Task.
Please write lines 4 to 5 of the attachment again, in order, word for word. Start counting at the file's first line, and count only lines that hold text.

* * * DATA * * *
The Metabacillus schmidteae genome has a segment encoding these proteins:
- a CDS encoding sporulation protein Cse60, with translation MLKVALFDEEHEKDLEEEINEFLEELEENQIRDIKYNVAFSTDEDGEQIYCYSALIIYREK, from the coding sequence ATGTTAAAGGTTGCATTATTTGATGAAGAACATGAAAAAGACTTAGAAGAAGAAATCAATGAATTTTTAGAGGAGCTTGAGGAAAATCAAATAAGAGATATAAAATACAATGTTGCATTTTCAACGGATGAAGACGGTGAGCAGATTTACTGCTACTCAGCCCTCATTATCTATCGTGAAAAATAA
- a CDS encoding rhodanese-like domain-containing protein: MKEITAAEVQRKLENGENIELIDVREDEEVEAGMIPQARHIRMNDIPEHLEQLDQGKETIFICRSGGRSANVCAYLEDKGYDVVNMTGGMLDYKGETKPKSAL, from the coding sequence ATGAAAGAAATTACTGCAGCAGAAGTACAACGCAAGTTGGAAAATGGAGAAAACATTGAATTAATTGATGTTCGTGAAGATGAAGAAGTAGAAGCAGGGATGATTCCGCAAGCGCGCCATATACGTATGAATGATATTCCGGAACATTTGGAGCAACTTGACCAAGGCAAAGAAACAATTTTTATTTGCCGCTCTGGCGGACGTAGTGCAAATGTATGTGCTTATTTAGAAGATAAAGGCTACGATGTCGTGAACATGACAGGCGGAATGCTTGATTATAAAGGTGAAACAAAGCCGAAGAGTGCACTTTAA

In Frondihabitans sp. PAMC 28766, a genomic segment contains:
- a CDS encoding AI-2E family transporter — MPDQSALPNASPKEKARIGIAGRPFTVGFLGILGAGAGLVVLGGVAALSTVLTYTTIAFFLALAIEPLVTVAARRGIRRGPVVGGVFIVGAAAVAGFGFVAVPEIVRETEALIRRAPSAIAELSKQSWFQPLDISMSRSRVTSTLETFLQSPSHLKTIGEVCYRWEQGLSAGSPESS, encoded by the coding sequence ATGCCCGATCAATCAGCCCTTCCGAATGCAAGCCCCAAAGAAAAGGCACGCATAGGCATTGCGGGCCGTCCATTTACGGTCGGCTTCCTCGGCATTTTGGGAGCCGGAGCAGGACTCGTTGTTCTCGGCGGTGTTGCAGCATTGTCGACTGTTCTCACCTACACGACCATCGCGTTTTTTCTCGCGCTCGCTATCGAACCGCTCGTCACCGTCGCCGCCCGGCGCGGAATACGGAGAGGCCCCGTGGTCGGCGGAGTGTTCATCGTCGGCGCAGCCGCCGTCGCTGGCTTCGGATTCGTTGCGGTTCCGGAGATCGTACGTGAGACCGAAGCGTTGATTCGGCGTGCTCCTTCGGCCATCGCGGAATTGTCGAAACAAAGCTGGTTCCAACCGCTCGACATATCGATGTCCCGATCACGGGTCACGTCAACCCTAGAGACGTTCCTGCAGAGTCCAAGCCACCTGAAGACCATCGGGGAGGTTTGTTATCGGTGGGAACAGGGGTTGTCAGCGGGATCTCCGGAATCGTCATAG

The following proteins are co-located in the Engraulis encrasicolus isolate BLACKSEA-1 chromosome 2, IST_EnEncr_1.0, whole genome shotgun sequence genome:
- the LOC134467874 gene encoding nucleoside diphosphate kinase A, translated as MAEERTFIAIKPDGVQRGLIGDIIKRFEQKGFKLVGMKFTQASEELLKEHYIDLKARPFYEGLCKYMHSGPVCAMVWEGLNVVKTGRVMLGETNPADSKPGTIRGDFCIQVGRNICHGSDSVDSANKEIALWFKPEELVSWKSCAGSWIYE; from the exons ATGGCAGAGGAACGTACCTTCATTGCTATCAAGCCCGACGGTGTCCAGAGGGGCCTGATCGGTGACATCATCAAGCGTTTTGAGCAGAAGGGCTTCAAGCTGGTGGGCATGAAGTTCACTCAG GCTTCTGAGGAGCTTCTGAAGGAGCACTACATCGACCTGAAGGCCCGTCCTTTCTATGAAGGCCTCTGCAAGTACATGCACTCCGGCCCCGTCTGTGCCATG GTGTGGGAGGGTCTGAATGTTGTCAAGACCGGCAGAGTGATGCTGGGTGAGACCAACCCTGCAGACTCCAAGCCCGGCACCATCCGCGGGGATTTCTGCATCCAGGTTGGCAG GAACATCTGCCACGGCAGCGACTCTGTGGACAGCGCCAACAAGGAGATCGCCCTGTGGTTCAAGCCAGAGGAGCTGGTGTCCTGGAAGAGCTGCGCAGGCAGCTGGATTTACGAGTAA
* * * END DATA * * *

In Frondihabitans sp. PAMC 28766, a genomic segment contains:
- a CDS encoding AI-2E family transporter — MPDQSALPNASPKEKARIGIAGRPFTVGFLGILGAGAGLVVLGGVAALSTVLTYTTIAFFLALAIEPLVTVAARRGIRRGPVVGGVFIVGAAAVAGFGFVAVPEIVRETEALIRRAPSAIAELSKQSWFQPLDISMSRSRVTSTLETFLQSPSHLKTIGEVCYRWEQGLSAGSPESS, encoded by the coding sequence ATGCCCGATCAATCAGCCCTTCCGAATGCAAGCCCCAAAGAAAAGGCACGCATAGGCATTGCGGGCCGTCCATTTACGGTCGGCTTCCTCGGCATTTTGGGAGCCGGAGCAGGACTCGTTGTTCTCGGCGGTGTTGCAGCATTGTCGACTGTTCTCACCTACACGACCATCGCGTTTTTTCTCGCGCTCGCTATCGAACCGCTCGTCACCGTCGCCGCCCGGCGCGGAATACGGAGAGGCCCCGTGGTCGGCGGAGTGTTCATCGTCGGCGCAGCCGCCGTCGCTGGCTTCGGATTCGTTGCGGTTCCGGAGATCGTACGTGAGACCGAAGCGTTGATTCGGCGTGCTCCTTCGGCCATCGCGGAATTGTCGAAACAAAGCTGGTTCCAACCGCTCGACATATCGATGTCCCGATCACGGGTCACGTCAACCCTAGAGACGTTCCTGCAGAGTCCAAGCCACCTGAAGACCATCGGGGAGGTTTGTTATCGGTGGGAACAGGGGTTGTCAGCGGGATCTCCGGAATCGTCATAG